4. Handling callbacks inside a method is simple and straightforward. This is a big one. As javascript developers, we are constantly creating callbacks.

But when those callbacks are invoked, "this" no longer points to the object we had in mind.

Here's an example of how this goes wrong when we use the "this" keyword in our methods. Sensible-looking code like this just doesn't work:

// This doesn't work

function Dog(name) {
  this.name = name;
}

Dog.prototype.bark = function() {
  console.log(this.name + ' barked.');
};

Dog.prototype.barkAfterOneSecond = function() {
  setTimeout(function() {
    this.bark();
  }, 1000);
};

var dog = new Dog('sandy');

// Works fine
dog.bark();

// Fails miserably
dog.barkAfterOneSecond();

"this" will refer to the timer object, which has no "bark" method, and an error results.

So how do developers work around this? Basically, by adopting the "self pattern" after all... but doing it over and over, once for every method:

Dog.prototype.barkAfterOneSecond = function() {
  // This works... by following the "self" pattern after all
  var self = this;
  setTimeout(function() {
    self.bark();
  }, 1000);
};

Or they do it with convenience functions like underscore's "bind":

setTimeout(_.bind(this.bark, this), 100);


Either way it's extra work each time and creates a lot of potential for buggy code.


When all of your methods are created inside the constructor in the first place, so that they can always see "self", this bug never happens. You can just write:

setTimeout(self.bark, 1000);


... And because "bark" was defined inside a closure that defines "self" and never refers to "this," the "callback bug" never happens. In fact, you can pass a method directly as a callback function.

Memory and time: a valid concern

There is one area where the prototype keyword does beat the self pattern. It is true that creating objects in this way, with a closure to contain "self" and methods being added to each individual object, takes more memory and time than the prototypal version.

The flyweight pattern

First: do we care? How much this matters depends on your application. But if you're going to create tens of thousands of objects, I would recommend that you follow the well-known flyweight pattern, in which all of the instance objects are simple JSON-friendly objects without methods and a single "manager" object manipulates them.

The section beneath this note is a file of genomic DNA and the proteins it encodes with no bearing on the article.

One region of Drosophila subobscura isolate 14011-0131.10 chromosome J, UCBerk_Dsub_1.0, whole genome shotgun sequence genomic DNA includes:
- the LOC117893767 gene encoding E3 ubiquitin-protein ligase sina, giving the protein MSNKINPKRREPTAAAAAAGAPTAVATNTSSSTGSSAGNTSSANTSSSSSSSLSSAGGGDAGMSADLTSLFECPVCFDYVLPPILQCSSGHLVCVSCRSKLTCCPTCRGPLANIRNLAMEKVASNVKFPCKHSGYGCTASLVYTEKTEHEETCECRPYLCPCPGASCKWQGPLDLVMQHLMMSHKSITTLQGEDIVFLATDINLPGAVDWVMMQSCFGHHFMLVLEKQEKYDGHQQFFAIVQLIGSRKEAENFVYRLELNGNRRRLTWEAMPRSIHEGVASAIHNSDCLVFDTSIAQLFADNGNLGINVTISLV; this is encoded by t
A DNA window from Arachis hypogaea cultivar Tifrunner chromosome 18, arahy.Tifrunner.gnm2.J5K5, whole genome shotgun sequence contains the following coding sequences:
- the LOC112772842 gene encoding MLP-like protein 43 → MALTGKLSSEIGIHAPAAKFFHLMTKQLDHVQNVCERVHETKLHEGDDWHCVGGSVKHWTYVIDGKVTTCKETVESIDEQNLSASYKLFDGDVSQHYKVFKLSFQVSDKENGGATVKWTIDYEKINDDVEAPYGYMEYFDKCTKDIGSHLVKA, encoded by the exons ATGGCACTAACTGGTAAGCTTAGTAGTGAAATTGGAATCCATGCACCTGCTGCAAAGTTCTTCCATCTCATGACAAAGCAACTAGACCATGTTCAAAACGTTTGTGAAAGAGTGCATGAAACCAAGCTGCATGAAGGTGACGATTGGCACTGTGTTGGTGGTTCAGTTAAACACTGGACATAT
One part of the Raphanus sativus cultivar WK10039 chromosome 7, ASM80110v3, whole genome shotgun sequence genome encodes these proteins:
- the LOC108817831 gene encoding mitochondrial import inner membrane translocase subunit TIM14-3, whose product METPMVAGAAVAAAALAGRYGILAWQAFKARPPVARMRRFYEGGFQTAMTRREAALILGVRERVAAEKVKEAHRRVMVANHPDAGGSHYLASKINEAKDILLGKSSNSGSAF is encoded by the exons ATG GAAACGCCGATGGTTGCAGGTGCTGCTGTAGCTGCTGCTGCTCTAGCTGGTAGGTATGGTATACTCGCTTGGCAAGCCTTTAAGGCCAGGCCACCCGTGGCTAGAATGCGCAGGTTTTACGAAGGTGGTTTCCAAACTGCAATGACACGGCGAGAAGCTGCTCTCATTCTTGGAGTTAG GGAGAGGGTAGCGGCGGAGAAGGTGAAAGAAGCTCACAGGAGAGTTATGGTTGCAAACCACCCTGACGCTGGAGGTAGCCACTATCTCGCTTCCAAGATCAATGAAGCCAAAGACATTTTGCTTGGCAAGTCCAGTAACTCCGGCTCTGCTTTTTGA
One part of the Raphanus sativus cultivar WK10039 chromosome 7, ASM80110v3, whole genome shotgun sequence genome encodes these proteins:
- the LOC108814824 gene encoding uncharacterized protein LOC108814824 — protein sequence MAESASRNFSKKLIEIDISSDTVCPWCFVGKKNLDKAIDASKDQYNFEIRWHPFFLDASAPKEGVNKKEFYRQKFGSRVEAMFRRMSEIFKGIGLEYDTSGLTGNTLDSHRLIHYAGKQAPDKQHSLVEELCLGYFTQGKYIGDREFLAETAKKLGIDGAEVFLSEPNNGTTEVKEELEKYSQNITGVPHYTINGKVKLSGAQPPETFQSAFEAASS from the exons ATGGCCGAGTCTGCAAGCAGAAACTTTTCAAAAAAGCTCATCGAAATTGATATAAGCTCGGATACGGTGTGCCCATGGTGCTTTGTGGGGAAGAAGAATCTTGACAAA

The flyweight pattern looks like this:

function Dogs() {
  var self = this;
  self.bark = function(dog) {
    console.log(dog.name + ' has barked');
  };
}

var dogs = new Dogs();
var zillionsOfDogs = [ { name: 'bella' }, { name: 'tuuli' } ];
_.each(zillionsOfDogs, function(dog) {
  dogs.bark(dog);
});


Using simple JSON-friendly objects in this way has another benefit: you can pass them back and forth to browsers and NoSQL databases as plain JSON objects, because they are.

Subclassing and the Flyweight Pattern

Note that you can still take advantage of subclassing and code reuse. The heavyweight "manager" objects can still subclass each other. And if you have mixed breeds of dogs in your data, a "type" property of each dog can be used to decide which manager to call:

managers[dog.type].bark(dog);


Yes, the manager pattern loses some elegance over calling methods directly on the dog objects. But because it is explicit — each method explicitly takes an object as its first parameter — it is still safer and less bug-prone than the counterintuitive behavior of "this" in callback-driven code.

Still, your mileage may vary. Perhaps you feel it's worth typing "var self = this" at the top of each method to combine the performance advantages of the prototype chain with sane callbacks.

In any case, you really don't need the flyweight pattern unless you're creating enough distinct objects for performance issues to come to the fore. And modern implementations of JavaScript are very fast and efficient to begin with, especially compared to other languages of comparable convenience like Python and Ruby. You may find it takes quite a lot of objects for this issue to become relevant.

Save Your Skills For Paying The Bills

In the end what matters to me is writing simple, intelligible, bug-free code. The "self pattern" helps me get there. In cases with many thousands of objects or more, I add the flyweight pattern to avoid performance issues and still code in a simple, gotcha-free style.

The less time I spend wrestling with my tools, the more I can spent wrestling with the problem at hand. Reducing the cognitive load imposed by the language itself is a great way to reduce the number of WTFs per minute.